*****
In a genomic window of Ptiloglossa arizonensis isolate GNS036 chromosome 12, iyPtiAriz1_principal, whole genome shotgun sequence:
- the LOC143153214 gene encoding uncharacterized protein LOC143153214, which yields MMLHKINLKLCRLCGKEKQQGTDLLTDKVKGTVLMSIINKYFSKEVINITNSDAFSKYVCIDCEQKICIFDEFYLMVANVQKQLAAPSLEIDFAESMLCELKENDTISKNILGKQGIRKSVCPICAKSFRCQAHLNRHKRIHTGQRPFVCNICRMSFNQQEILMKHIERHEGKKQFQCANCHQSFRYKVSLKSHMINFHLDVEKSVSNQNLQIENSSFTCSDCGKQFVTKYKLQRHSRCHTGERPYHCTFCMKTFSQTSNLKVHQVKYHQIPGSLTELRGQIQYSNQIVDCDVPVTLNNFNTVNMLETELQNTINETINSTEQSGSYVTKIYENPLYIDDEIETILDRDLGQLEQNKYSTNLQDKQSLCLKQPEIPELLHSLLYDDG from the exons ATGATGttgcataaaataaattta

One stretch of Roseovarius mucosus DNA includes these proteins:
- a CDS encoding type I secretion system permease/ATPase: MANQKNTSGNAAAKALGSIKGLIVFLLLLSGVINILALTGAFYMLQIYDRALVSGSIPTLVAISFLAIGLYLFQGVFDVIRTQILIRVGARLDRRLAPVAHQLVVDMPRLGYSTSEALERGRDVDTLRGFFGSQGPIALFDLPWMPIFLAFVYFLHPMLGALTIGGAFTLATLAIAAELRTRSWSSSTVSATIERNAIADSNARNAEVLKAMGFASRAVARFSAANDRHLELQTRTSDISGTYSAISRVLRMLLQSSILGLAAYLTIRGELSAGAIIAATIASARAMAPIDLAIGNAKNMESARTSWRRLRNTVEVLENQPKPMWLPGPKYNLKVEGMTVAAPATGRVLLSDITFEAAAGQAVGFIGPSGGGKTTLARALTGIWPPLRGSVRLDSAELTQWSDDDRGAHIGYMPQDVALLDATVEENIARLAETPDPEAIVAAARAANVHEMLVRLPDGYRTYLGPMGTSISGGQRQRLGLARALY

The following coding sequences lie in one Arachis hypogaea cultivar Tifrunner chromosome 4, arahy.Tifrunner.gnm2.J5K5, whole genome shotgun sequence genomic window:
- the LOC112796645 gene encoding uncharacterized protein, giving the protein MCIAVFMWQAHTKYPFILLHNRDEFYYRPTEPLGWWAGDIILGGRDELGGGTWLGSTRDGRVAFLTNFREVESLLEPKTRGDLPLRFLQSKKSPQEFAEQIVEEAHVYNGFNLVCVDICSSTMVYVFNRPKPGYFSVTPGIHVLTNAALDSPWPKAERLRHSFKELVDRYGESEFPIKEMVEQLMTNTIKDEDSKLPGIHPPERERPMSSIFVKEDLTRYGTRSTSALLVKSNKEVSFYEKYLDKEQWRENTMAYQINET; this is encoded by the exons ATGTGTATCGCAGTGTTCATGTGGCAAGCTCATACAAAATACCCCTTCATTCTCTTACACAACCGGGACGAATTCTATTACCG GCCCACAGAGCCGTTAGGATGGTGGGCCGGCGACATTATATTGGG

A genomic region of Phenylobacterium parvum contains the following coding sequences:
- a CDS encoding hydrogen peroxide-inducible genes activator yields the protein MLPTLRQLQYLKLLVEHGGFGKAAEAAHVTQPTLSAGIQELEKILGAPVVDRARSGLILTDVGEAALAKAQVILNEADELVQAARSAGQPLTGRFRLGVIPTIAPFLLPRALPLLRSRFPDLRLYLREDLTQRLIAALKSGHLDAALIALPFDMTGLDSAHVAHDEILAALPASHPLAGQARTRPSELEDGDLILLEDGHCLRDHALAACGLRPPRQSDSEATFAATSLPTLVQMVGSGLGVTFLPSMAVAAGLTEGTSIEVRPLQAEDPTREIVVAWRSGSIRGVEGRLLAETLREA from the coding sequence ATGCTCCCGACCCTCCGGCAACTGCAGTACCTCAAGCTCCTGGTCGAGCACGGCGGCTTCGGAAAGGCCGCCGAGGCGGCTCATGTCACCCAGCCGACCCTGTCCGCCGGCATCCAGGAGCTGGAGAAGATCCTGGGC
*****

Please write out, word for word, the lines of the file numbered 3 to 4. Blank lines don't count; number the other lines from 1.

One stretch of Roseovarius mucosus DNA includes these proteins:
- a CDS encoding type I secretion system permease/ATPase: MANQKNTSGNAAAKALGSIKGLIVFLLLLSGVINILALTGAFYMLQIYDRALVSGSIPTLVAISFLAIGLYLFQGVFDVIRTQILIRVGARLDRRLAPVAHQLVVDMPRLGYSTSEALERGRDVDTLRGFFGSQGPIALFDLPWMPIFLAFVYFLHPMLGALTIGGAFTLATLAIAAELRTRSWSSSTVSATIERNAIADSNARNAEVLKAMGFASRAVARFSAANDRHLELQTRTSDISGTYSAISRVLRMLLQSSILGLAAYLTIRGELSAGAIIAATIASARAMAPIDLAIGNAKNMESARTSWRRLRNTVEVLENQPKPMWLPGPKYNLKVEGMTVAAPATGRVLLSDITFEAAAGQAVGFIGPSGGGKTTLARALTGIWPPLRGSVRLDSAELTQWSDDDRGAHIGYMPQDVALLDATVEENIARLAETPDPEAIVAAARAANVHEMLVRLPDGYRTYLGPMGTSISGGQRQRLGLARALY